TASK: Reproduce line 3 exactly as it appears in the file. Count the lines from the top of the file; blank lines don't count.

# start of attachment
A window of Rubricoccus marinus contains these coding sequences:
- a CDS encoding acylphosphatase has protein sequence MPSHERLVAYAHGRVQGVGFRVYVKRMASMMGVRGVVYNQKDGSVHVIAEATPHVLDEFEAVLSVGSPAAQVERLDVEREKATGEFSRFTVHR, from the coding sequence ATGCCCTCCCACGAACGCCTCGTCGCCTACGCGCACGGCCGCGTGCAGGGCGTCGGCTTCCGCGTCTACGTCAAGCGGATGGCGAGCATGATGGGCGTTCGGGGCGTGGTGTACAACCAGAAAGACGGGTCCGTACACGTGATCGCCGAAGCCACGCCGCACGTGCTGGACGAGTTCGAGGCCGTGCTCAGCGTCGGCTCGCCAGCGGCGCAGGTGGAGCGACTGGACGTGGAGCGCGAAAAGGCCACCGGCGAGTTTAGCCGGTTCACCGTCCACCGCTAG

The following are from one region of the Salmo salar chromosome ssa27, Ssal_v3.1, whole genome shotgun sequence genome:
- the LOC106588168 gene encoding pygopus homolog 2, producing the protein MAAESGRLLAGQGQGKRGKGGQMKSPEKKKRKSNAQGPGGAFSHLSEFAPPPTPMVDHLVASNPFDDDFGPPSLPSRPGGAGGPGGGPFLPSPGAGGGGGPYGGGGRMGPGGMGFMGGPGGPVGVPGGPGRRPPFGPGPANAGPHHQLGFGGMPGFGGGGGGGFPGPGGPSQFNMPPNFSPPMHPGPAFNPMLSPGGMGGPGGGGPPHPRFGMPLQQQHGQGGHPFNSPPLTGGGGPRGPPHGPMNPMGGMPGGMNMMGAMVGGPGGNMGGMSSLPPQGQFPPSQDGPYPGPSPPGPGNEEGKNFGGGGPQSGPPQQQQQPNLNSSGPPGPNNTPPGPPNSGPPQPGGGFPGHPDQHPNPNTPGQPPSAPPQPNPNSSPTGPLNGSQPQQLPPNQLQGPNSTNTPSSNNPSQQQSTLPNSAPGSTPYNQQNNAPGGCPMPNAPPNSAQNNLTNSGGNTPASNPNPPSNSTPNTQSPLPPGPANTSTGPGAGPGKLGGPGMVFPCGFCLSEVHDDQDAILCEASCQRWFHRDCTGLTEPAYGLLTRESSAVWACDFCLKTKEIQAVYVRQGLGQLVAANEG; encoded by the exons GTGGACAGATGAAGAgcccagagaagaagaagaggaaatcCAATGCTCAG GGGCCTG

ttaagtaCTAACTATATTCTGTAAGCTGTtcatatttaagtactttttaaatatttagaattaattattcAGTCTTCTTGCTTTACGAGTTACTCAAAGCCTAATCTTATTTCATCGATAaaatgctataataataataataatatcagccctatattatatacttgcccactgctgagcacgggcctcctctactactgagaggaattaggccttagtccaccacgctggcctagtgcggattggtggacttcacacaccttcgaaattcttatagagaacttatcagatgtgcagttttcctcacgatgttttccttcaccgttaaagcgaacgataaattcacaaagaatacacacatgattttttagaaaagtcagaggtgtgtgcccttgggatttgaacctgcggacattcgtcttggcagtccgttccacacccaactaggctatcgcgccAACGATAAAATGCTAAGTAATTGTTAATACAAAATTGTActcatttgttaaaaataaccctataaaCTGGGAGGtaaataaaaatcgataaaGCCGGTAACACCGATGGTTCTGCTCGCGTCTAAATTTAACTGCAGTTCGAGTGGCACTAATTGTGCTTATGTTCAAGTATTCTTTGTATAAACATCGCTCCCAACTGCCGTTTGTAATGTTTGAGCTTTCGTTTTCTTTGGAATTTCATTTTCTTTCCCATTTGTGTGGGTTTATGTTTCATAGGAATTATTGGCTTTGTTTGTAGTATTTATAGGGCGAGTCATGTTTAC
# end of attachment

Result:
The following are from one region of the Salmo salar chromosome ssa27, Ssal_v3.1, whole genome shotgun sequence genome: